The patient was a Japanese female infant, born full term with normal delivery. She was the second child of healthy parents. There was no consanguinity or family history of neurological disorders. A 6-year-old sister was normal. Early infancy was unremarkable. At 7 months, she was evaluated for psychomotor retardation, hypotonia, bilateral intermittent esotropia, hyperreflexia, and positive Babinski reflex. There was no dysmorphy. At age 8 months, she was admitted with decreased consciousness 48 h after an acute febrile illness. Respiratory distress developed that required mechanical ventilation. Steroid pulse therapy was initiated for a suspected acute encephalopathy of unknown etiology. Segmental myoclonic jerks occurred and were difficult to control, but consciousness returned. Electroencephalography (EEG) revealed diffuse slow spike and wave discharges with 1- to 2-s periods of suppression. Phenobarbital, clonazepam, valproate, and midazolam could not completely control seizures. Limb motor conduction velocities were within normal limits. Anthropomorphic parameters revealed accelerated height in late infancy [+2.5–3.0 standard deviation (SD)], with normal head circumference and decreased weight gain. At 8 months, her height was 76 cm (+3.0 SD), weight 6745 g (−1.7 SD), and head circumference 44 cm (−0.4 SD). Nasogastric tube feeding was started due to recurrent aspiration pneumonia. At 11 months, domiciliary oxygen was introduced because of chronic respiratory failure. At the age of 28 months, her height was 96 cm (+2.9 SD), weight 10.3 kg (−1.1 SD), and head circumference 46.5 cm (−0.7 SD). Febrile illness was consistently associated with neurological deterioration, and the patient progressed to opisthotonic posturing with generalized dystonia and segmental myoclonic jerks, which never resolved while awake.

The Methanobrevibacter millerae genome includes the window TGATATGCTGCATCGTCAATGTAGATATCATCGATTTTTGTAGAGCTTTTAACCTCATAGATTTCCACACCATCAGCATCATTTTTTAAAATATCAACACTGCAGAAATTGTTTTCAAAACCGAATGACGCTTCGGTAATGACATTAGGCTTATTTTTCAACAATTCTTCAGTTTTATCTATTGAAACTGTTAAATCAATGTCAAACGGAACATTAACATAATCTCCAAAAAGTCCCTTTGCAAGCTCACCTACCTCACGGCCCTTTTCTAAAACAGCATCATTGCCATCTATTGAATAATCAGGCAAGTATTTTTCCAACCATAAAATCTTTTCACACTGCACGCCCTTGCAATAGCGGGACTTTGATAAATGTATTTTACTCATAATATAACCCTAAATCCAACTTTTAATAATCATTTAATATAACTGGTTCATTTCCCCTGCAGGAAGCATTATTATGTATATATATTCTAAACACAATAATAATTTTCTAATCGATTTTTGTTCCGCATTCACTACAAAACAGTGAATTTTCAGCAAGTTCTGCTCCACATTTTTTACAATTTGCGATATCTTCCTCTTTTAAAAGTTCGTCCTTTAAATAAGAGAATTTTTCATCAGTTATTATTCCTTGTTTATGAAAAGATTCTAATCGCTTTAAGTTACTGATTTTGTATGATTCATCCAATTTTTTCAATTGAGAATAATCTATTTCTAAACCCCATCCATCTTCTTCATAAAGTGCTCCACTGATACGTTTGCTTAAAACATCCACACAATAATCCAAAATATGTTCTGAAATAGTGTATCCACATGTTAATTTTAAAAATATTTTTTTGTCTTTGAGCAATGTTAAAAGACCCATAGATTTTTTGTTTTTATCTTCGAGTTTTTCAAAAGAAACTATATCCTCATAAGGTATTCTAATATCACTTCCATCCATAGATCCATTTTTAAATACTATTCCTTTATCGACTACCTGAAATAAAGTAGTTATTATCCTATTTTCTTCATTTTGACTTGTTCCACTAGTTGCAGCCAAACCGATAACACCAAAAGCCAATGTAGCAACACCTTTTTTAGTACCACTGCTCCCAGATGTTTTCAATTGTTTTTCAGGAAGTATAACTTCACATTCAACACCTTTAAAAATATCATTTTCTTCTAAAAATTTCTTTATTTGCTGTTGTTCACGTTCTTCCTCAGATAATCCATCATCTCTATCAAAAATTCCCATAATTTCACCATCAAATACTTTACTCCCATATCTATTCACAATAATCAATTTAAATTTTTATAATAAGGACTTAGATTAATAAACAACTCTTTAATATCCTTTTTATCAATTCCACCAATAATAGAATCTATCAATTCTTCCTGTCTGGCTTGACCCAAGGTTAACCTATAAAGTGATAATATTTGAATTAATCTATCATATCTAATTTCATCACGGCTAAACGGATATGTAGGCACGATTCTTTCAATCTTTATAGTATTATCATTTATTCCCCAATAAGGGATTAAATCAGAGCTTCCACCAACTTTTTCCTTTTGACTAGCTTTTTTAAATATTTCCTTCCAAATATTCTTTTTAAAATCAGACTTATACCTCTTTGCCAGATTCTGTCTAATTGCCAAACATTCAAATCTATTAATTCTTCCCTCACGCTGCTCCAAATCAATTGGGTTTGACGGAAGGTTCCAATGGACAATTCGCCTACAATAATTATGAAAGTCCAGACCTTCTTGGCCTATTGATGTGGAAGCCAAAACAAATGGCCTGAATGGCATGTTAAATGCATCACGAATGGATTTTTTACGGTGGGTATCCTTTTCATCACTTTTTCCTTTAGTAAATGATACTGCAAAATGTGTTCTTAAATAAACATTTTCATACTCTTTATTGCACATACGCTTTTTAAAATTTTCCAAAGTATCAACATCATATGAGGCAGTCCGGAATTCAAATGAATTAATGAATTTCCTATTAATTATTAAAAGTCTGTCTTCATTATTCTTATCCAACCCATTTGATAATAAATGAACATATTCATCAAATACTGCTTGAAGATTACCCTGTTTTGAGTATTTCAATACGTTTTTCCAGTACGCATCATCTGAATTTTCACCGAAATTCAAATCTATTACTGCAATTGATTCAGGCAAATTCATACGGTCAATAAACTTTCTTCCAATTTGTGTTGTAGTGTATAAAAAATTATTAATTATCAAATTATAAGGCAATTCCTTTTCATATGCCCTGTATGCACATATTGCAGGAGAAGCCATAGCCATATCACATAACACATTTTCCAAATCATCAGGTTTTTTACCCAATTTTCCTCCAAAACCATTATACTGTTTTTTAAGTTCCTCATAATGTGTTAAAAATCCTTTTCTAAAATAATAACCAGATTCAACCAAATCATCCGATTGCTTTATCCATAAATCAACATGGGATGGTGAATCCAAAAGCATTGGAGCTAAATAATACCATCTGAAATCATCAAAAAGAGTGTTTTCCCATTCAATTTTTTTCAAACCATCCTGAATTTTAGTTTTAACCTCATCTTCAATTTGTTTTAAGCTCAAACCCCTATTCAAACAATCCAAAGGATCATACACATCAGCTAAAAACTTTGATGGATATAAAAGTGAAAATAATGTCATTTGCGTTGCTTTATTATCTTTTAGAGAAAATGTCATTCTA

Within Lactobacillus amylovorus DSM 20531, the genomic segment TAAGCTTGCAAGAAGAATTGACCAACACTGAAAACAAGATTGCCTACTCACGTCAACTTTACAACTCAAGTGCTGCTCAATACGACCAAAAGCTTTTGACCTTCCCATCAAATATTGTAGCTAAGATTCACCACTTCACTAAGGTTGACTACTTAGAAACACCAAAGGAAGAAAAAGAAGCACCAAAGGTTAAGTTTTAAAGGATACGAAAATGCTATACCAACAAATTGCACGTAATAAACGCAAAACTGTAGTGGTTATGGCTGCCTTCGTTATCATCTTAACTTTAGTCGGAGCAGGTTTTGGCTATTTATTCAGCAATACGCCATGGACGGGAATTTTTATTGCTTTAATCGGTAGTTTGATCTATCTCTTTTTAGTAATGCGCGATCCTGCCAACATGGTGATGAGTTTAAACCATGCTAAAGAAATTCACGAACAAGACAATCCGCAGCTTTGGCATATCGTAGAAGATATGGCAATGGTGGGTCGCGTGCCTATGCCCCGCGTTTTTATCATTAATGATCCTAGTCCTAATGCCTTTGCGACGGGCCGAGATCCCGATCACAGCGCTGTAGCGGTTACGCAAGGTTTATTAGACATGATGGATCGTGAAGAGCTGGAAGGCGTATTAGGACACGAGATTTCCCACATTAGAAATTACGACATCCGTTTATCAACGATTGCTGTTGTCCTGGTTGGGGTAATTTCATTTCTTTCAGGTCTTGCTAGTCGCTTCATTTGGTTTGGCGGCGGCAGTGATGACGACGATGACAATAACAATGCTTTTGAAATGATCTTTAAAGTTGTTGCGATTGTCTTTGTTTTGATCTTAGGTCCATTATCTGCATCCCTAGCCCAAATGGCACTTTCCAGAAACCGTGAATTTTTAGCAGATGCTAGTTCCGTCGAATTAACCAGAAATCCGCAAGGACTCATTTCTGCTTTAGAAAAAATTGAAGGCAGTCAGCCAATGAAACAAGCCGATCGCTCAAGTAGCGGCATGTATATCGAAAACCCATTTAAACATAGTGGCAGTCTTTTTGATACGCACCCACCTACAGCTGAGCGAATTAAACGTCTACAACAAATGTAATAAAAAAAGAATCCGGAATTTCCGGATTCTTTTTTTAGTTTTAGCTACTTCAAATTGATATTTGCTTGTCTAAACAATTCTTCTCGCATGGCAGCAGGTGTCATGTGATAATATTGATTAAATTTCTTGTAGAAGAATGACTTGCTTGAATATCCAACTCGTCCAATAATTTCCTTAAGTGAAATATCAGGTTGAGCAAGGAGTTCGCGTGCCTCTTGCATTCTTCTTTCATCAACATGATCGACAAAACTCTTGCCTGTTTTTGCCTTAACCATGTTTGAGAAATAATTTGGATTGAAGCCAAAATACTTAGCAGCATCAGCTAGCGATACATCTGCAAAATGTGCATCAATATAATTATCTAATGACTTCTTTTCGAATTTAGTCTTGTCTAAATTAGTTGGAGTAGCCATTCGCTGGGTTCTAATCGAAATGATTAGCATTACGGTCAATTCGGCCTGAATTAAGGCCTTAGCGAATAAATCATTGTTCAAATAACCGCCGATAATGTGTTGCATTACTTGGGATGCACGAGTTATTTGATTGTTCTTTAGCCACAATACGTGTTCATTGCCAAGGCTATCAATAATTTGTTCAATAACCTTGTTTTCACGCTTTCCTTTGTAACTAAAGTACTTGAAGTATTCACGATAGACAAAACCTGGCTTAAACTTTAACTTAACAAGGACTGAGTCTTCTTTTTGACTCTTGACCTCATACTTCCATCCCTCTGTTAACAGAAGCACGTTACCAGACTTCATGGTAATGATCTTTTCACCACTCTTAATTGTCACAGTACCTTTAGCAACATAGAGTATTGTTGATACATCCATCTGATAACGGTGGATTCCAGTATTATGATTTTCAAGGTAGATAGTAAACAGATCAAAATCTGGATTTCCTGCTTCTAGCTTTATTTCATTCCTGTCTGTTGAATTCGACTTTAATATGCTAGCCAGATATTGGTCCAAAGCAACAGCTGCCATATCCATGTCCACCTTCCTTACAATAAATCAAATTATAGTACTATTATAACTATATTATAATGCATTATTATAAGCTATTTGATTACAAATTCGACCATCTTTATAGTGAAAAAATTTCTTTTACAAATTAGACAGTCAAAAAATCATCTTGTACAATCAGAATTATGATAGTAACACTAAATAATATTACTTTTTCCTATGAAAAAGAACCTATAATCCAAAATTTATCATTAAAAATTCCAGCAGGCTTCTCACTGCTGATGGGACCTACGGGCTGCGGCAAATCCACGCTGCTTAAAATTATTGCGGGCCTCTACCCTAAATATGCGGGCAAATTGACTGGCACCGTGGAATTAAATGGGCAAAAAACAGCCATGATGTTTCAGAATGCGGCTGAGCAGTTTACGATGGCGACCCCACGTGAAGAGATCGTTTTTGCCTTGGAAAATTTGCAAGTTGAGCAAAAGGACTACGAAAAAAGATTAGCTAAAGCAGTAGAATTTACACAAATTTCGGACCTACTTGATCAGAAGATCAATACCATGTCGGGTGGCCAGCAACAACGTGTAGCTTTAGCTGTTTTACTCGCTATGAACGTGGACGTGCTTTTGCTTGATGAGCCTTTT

Methods and results
Routine laboratory tests were normal. Amino acid analysis showed elevated free GABA in the serum and cerebral spinal fluid (CSF) at 9 months of age (2.1 μmol/l and 1.26 μmol/l, respectively; normal range serum 0.12–0.50, CSF 0.04–0.12) (Jaeken et al 1984). Serum growth hormone was elevated (8.84 ng/ml; normal range 0.28–1.64). Insulin-like growth factor levels were relatively low (54 ng/ml; normal range 37–229). An absence of GHB in urine organic acid analysis precluded SSADH deficiency as a cause of increased GABA. β-alanine and homocarnosine were not detectable on the chromatogram, and their quantitative analyses were not performed.
Clinical, enzymatic, and molecular characteristics of gamma aminobutyric acid transaminase (GABA-T)-deficient patients
Patient 2 (sib of patient 1)
Acceleration of height growth
Age of death
Alive at 28 months
GABA-T (white cells)b
c.[659G>A (+) 1433T>C]d
p.[Arg220Lys (+) Leu478Pro]
This report is on the third patient (second family) with GABA-T deficiency and the first patient in whom 1H-MRS was performed. All three patients showed severe, nonspecific neurological manifestations, including psychomotor retardation, epilepsy, hypotonia, and hyperreflexia (Table 1), but our patient appeared less severely affected than the reported patients. All three also showed growth acceleration associated with increased serum growth hormone levels.